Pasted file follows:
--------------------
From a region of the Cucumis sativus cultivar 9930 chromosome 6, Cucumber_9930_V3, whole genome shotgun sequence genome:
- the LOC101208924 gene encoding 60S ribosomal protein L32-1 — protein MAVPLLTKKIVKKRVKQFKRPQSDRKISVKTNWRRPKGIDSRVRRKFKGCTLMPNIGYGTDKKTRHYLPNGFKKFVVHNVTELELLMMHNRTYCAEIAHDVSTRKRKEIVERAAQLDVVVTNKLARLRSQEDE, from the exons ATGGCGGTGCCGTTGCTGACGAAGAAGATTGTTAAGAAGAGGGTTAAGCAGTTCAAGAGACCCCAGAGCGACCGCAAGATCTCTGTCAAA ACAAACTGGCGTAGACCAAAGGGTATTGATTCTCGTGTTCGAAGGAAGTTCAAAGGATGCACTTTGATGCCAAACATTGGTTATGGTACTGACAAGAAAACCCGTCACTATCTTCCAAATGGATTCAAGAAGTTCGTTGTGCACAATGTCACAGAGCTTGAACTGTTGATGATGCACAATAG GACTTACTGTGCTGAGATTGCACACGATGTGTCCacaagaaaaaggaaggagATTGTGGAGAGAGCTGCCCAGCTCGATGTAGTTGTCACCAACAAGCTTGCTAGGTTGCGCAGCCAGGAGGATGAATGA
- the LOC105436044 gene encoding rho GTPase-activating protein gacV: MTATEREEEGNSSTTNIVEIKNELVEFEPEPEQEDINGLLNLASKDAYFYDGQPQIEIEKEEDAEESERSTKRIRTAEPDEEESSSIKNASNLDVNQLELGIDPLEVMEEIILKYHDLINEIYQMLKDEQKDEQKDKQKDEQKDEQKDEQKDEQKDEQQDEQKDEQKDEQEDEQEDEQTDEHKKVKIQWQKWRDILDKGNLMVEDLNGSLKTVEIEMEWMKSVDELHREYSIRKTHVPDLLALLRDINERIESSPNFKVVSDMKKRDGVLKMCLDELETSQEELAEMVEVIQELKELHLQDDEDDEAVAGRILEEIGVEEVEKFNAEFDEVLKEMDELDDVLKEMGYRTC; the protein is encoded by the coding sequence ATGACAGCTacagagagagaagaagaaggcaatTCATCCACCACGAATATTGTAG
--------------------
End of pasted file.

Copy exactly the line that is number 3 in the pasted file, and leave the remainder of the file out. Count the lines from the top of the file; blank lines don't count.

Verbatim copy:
- the LOC105436044 gene encoding rho GTPase-activating protein gacV: MTATEREEEGNSSTTNIVEIKNELVEFEPEPEQEDINGLLNLASKDAYFYDGQPQIEIEKEEDAEESERSTKRIRTAEPDEEESSSIKNASNLDVNQLELGIDPLEVMEEIILKYHDLINEIYQMLKDEQKDEQKDKQKDEQKDEQKDEQKDEQKDEQQDEQKDEQKDEQEDEQEDEQTDEHKKVKIQWQKWRDILDKGNLMVEDLNGSLKTVEIEMEWMKSVDELHREYSIRKTHVPDLLALLRDINERIESSPNFKVVSDMKKRDGVLKMCLDELETSQEELAEMVEVIQELKELHLQDDEDDEAVAGRILEEIGVEEVEKFNAEFDEVLKEMDELDDVLKEMGYRTC; the protein is encoded by the coding sequence ATGACAGCTacagagagagaagaagaaggcaatTCATCCACCACGAATATTGTAG